When the woman then enters, there’s clear joy on the man’s face, but it quickly dims, along with the light, as he remembers the present circumstances. Her emotional progression shows a distinct distancing of instincts shared by the couple. First, they’re on a bed together, but at the cut to him sitting at his work desk, she’s bizarrely positioned a distance away, striking emotions of emptiness and nothingness. In the penultimate scene, the woman finds herself among other items discarded by the man, demonstrating that all along, she had only been an object of desire. As if in childish angst — and perhaps a little anguish as well — of losing everything, and possibly waiting for a new distraction to come along, the final scene shows the man all alone, in an paradoxical dilemma.

It is a little unsettling how devoted the woman appears in her progression of scenes with the man, to the point where she awkwardly positions herself at arm’s length from him. Understandably, it’s done metaphorically but a generalization of behaviour in this manner comes off pejorative, especially to the female viewer. No doubt, the estrangement works well with the crooning but the music video also portrays a very dim view that relationships end with women getting their hearts broken and men being lonely afterwards.

Drawing attention back to the aforementioned irony, that in itself is probably the point being made. If men really have their nature to blame for their inability to stay loyal to something or someone, then no man would ever be in a stable relationship. In addition, if all women stood for that type of behavior like a devoted doll, then there wouldn’t be a content woman around. As there are countless examples around the world to show otherwise for both issues, the statement that “men are all like that” is an excuse that just doesn’t fly. It’s also an excuse that ends with two parties hurt, so really, there is little benefit in it for a relationship. Love needs work from both sides; it’s not just going to stick around easily.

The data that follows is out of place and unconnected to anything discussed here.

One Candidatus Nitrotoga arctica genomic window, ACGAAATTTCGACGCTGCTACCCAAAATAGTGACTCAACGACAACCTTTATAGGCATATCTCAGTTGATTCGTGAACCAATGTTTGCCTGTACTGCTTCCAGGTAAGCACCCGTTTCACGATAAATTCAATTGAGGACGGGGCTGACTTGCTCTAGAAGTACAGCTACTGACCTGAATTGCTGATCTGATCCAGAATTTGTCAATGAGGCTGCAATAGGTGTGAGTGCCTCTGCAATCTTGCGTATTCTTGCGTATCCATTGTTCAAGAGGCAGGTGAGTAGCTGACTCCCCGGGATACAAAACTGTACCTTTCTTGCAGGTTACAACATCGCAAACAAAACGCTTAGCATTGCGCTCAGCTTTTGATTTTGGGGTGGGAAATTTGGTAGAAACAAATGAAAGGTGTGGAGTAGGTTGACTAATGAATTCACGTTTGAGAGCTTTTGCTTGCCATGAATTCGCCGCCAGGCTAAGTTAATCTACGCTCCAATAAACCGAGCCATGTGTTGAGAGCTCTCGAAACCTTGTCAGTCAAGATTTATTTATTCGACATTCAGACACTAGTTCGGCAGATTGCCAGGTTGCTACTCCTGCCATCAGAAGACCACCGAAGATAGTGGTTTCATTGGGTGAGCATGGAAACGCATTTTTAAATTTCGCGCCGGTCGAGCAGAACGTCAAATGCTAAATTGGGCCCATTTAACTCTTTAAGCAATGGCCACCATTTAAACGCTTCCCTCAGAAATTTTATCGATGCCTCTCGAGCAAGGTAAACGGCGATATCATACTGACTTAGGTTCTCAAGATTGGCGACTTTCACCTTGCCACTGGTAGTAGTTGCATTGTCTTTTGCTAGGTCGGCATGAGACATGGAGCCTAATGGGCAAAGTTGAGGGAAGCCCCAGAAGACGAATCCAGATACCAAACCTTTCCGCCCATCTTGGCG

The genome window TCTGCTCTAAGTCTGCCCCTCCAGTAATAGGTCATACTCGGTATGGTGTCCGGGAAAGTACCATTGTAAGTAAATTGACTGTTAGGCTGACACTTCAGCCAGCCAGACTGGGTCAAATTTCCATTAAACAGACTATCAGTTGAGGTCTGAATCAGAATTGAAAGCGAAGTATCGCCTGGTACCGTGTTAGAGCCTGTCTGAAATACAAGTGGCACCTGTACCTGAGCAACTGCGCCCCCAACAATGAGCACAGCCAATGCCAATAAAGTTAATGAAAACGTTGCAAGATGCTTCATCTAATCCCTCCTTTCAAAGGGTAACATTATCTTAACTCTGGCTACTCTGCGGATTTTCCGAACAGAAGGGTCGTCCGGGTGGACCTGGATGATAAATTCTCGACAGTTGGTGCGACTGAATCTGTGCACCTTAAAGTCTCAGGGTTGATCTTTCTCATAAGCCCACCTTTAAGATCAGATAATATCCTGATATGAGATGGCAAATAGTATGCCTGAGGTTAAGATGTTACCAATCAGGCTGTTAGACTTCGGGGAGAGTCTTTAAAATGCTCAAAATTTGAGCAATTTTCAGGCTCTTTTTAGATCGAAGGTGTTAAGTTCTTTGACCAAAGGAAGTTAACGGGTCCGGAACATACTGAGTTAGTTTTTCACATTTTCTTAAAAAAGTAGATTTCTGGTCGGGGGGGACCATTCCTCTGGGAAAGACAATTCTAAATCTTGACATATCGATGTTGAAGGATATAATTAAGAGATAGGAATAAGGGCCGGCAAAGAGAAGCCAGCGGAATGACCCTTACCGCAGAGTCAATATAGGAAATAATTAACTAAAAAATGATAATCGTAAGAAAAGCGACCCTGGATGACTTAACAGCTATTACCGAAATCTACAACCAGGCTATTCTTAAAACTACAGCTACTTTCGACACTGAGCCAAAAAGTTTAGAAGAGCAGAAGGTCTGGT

The acting in this video is simple and on point, easily conveying the necessary message. In particular, Song Joong-ki’s switches from happiness to sadness, in a matter of seconds, matched well with the cascading memories and so were rather interesting to watch. The motions and progressions were slow enough for the viewer to feel the tension as implied by the melody, lyrics as well as the couple’s expressions. Cuts of Kim Jong-kook were well placed, giving him the role of a narrator speaking the minds of all men.

Kim Jong-kook’s comeback music video was a good move in that the cinematography and simplicity of the message tied well together. The viewing experience is a bit of a downer, but as you don’t see the man just walking off with a new woman hanging off of his arm but a realistic loneliness tinged with regret, it shows a possibility that would occur should typical stereotypes be true. But by showing an outcome that occurs, but not nearly as often as a generalization would make it out to happen, the stereotype is overturned by a proof by contradiction. Accompanied by Kim Jong-kook’s sweet voice, the music video takes a melancholic overtone that pushes the movement and imbues the situation with necessary emotions, all earning the music video a 4.4/5.

How was Kim Jong-kook’s comeback music video? Do you have a favorite or least favorite aspect of it? Leave a comment with your thoughts!

(JK Entertainment, CJENMMUSIC, LoveKpopSubs11)